Let’s face it: the U.S. housing market is still under severe stress. No matter how the bulls may spin their argument, it’s far from a real recovery. The historical fundamental factors behind a typical housing market recovery are still missing.
According to real estate information company Zillow, in the second quarter of this year, almost 24% of all homes with a mortgage in the U.S. housing market had negative equity (the homes were worth less than the mortgage issued on them). More than 12 million home owners in the U.S. economy remain “underwater.” And in some geographical pockets, the spread between the mortgages and the values of the homes is very wide; in the Las Vegas area, almost 13% of home owners with a mortgage owe two times the amount of their home’s current value! (Source: Zillow, August 28, 2013.)
Sadly, the misery in the U.S. housing market doesn’t just end there.
The delinquency rate on single-family residential mortgages at all commercial banks stood at 9.41% in the second quarter of 2013. Yes, it has declined a little from 9.7% in the first quarter of this year, but it still remains very high compared to the historical average. (Source: Federal Reserve Bank of St. Louis web site, last accessed October 7, 2013.) The average delinquency rate on single-family residential mortgages from 1991 to 2006 was only 2.2%.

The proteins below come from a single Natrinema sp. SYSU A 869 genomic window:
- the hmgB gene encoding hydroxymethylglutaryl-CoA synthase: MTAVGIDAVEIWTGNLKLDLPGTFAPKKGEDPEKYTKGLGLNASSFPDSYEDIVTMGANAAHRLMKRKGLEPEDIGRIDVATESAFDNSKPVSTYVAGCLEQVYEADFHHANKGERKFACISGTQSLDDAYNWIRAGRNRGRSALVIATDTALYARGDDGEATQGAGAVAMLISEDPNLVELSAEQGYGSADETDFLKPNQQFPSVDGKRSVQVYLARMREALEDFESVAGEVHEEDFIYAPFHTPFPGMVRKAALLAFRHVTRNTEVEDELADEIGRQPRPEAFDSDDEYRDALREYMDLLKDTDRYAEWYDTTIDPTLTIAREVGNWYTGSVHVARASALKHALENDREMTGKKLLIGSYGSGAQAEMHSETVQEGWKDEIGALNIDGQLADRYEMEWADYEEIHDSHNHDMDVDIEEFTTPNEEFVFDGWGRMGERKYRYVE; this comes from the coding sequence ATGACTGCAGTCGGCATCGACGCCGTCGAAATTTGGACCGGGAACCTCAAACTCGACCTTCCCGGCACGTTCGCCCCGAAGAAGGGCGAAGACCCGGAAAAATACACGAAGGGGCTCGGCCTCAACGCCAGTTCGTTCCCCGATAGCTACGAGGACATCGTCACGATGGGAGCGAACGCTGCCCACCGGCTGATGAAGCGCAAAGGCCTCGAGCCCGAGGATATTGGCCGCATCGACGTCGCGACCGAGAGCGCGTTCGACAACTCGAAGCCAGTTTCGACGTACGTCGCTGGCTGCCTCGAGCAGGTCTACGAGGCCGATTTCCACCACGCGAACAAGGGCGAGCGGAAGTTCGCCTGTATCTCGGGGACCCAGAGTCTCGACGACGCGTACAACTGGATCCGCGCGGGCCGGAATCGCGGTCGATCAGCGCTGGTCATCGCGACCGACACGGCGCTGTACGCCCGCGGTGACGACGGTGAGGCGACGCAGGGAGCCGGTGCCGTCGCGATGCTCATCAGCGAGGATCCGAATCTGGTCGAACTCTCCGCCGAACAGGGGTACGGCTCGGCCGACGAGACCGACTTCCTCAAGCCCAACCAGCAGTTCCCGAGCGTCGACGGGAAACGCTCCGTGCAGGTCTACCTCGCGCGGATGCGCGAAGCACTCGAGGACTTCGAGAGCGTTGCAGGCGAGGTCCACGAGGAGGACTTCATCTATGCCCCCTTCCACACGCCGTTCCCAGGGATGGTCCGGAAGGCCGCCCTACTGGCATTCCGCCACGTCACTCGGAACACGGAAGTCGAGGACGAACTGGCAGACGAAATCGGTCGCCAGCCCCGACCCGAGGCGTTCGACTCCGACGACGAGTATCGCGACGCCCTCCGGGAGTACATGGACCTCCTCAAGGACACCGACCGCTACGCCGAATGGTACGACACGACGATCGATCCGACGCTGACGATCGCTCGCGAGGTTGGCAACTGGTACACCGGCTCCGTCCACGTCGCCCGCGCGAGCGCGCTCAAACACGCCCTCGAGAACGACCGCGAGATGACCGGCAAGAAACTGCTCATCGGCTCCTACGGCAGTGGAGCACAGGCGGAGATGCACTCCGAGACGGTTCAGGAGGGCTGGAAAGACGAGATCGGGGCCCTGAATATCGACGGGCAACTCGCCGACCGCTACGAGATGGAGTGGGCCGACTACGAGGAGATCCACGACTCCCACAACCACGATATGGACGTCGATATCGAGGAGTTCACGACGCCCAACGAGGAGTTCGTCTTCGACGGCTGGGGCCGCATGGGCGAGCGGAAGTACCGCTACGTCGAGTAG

These negative factors working against the housing recovery are just a few of many.
Since 2012, the majority of activity in the housing market has been the result of investors buying up homes, renovating them, and renting them out. We didn’t really see the average American Joe buying a house to live in, as the activity in one indicator of the housing market I follow—first-time home buyers—has been lagging.
Since U.S. homebuilder stocks reached their peak earlier this year, they have declined almost 25%. The chart below shows their demise.
Chart courtesy of www.StockCharts.com
In the chart above, if you look at the moving average convergence/divergence (MACD)—an indicator of momentum—it indicates that some investors/speculators were buying homebuilder stocks in the beginning of September, but then the buying momentum faded. What really surprised me is that the Federal Reserve’s announcement that it would not taper did not result in the homebuilder stocks rallying!
I remain skeptical. All the talk we hear in the mainstream about the housing market being strong and robust, I just don’t buy it. Sure, I completely agree home prices in the U.S. economy have increased; but they had to increase, because they fell off a cliff! Home prices are still far from their 2006 highs, and the “recovery” in the housing market is very suspicious to me.